Former CNN anchor Soledad O’Brien fostered wild conspiracy talk Wednesday by calling it “inappropriate” that the vice president, Senate majority leader, and Supreme Court chief justice were all on the same plane.
She walked back her remarks though, when schooled on the context by an unlikely source — George Conway, one of President Trump’s toughest critics, who called the charge “completely ridiculous.”
Ms. O’Brien, also a frequent critic of Republican lawmakers, was shocked by a Washington Post reporter noting the “rare” fact of Chief Justice John G. Roberts Jr., Sen. Mitch McConnell and Vice President Mike Pence being together.
“Not just rare. Inappropriate,” she wrote on Twitter.
Her followers, in her replies, called the “brazen,” “improper” and “terrifying” meeting, among many other things, a compromise of judicial independence and part of plots to overturn Roe vs. Wade, remove all limits on Mr. Trump’s power and reimpose Jim Crow schools at the behest of the Koch brothers.
Mr. Conway — the husband of White House adviser Kellyanne Conway — pointed out that the three men were traveling to funeral services for former Sen. Richard Lugar, Indiana Republican.
Ms. O’Brien replied by asking whether that would be “still inappropriate?”
“Not at all” was Mr. Conway’s immediate reply, before he provided the whole context.
Mr. Conway noted that Mr. Pence and Mr. McConnell were part of a bipartisan group of lawmakers that also included, among others, Sen. Patrick J. Leahy of Vermont and former Sen. Sam Nunn of Georgia, both Democrats.
He also linked to a media-pool report noting that Chief Justice Roberts did not mix with the political lawmakers and had only a brief conversation with Mr. Pence and wife Karen Pence, whose guest Chief Justice Roberts was on Air Force Two. The chief justice “smiled and said little,” the pool reporter wrote.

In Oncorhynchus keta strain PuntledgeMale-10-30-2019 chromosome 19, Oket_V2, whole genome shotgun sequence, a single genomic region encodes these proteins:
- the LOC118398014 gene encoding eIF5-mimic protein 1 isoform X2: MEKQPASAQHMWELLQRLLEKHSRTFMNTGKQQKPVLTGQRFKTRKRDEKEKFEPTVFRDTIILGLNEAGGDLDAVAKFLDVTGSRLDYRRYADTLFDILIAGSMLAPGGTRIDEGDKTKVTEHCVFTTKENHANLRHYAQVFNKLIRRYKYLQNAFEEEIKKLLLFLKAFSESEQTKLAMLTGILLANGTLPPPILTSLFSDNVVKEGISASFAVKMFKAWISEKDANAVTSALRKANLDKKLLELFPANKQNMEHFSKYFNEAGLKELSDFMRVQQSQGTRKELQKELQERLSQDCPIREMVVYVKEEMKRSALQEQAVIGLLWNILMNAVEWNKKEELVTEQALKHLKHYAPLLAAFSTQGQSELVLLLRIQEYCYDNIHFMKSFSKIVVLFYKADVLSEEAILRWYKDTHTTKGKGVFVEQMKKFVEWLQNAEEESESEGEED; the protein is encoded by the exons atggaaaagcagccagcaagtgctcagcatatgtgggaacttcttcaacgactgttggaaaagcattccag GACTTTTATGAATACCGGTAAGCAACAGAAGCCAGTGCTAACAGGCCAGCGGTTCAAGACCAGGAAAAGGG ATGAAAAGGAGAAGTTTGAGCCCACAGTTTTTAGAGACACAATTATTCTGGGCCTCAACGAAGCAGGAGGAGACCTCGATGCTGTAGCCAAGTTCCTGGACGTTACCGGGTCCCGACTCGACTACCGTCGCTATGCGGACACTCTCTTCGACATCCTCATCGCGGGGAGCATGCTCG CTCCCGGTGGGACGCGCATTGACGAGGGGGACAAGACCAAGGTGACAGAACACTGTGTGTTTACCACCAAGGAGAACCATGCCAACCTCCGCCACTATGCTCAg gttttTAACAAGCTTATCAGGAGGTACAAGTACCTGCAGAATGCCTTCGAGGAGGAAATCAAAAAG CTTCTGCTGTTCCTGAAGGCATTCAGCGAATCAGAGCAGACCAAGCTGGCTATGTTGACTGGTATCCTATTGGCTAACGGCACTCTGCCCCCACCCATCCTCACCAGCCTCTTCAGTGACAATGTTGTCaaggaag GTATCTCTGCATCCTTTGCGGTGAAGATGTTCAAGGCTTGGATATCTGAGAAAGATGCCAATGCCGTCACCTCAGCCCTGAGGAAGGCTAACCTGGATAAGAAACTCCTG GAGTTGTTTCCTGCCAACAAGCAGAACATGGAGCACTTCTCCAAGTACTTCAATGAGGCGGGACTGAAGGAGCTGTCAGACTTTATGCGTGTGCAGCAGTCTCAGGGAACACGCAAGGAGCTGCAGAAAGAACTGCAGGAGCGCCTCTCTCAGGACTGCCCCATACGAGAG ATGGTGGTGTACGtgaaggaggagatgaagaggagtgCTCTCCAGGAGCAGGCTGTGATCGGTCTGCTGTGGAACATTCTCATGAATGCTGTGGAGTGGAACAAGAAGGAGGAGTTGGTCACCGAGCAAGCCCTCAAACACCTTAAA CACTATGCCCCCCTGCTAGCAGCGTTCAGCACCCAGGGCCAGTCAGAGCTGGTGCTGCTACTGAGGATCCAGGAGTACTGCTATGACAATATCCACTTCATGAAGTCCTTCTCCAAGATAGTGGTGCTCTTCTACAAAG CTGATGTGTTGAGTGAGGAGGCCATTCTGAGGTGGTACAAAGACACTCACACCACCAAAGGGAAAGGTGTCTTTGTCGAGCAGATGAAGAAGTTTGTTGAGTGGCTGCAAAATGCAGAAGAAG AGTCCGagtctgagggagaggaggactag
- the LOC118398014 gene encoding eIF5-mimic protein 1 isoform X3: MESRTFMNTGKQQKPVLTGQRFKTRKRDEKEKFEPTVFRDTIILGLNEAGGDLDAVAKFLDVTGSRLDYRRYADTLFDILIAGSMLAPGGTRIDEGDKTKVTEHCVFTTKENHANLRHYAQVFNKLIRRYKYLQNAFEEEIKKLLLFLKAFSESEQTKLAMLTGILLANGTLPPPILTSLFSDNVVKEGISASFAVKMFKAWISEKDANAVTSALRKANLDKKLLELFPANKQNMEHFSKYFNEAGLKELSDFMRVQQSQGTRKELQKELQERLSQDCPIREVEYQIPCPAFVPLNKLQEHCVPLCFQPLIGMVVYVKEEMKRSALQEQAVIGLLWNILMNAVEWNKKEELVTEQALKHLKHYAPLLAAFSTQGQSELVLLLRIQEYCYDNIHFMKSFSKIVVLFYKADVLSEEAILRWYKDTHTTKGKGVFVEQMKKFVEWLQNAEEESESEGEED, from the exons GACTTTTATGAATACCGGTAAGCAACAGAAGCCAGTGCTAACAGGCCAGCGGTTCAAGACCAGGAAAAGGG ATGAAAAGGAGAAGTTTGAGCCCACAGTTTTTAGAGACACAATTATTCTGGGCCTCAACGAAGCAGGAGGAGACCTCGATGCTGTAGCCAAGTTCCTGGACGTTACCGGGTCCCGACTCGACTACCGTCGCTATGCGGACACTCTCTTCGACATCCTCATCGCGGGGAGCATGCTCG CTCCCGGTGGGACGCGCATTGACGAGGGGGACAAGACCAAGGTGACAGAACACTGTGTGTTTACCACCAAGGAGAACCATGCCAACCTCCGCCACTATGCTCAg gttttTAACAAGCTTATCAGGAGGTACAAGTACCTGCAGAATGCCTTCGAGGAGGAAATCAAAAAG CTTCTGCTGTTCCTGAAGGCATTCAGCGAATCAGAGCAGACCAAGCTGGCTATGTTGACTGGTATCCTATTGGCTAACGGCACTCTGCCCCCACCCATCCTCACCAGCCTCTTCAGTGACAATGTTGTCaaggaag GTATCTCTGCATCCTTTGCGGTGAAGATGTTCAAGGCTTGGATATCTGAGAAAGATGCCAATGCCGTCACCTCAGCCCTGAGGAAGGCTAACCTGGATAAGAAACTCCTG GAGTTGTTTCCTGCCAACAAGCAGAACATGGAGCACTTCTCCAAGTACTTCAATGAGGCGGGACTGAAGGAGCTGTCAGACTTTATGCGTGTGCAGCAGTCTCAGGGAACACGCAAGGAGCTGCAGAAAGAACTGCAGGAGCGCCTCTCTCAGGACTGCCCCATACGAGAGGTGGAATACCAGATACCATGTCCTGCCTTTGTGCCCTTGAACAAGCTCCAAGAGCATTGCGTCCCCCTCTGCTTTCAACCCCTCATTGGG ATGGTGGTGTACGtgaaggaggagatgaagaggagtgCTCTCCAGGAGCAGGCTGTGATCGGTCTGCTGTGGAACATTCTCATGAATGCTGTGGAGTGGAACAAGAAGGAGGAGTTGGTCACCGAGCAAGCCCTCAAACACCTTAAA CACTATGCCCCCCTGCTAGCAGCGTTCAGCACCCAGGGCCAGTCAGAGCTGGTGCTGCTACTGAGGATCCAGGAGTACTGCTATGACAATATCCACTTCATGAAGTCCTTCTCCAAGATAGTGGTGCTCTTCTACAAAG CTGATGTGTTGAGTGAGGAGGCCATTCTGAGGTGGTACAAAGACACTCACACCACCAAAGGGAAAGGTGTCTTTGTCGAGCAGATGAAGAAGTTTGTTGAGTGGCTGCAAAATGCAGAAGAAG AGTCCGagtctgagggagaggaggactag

Mr. Conway said “There have been suggestions that somehow it was inappropriate for the Chief Justice to have flown to Sen. Lugar’s funeral with @VP and a bipartisan group of members of Congress. Those suggestions are completely ridiculous, particularly in light of this account of the flight.”
At that, Ms. O’Brien backed off.
“Mr. Conway spares me the mention — but I said it was inappropriate. Transcript is below, so I’m changing my position, with thx to Mr. Conway,” she wrote.
But which of Ms. O’Brien’s two tweets made bigger waves on social media?
As of 11:15 p.m. Wednesday evening, the tweet calling the meeting “inappropriate” had been retweeted more than 4,400 times and received almost 18,000 likes. Her walkback tweet had just a fraction of the reach — 145 retweets and less than 1,200 likes — despite having been up for about half as long (three hours versus six hours).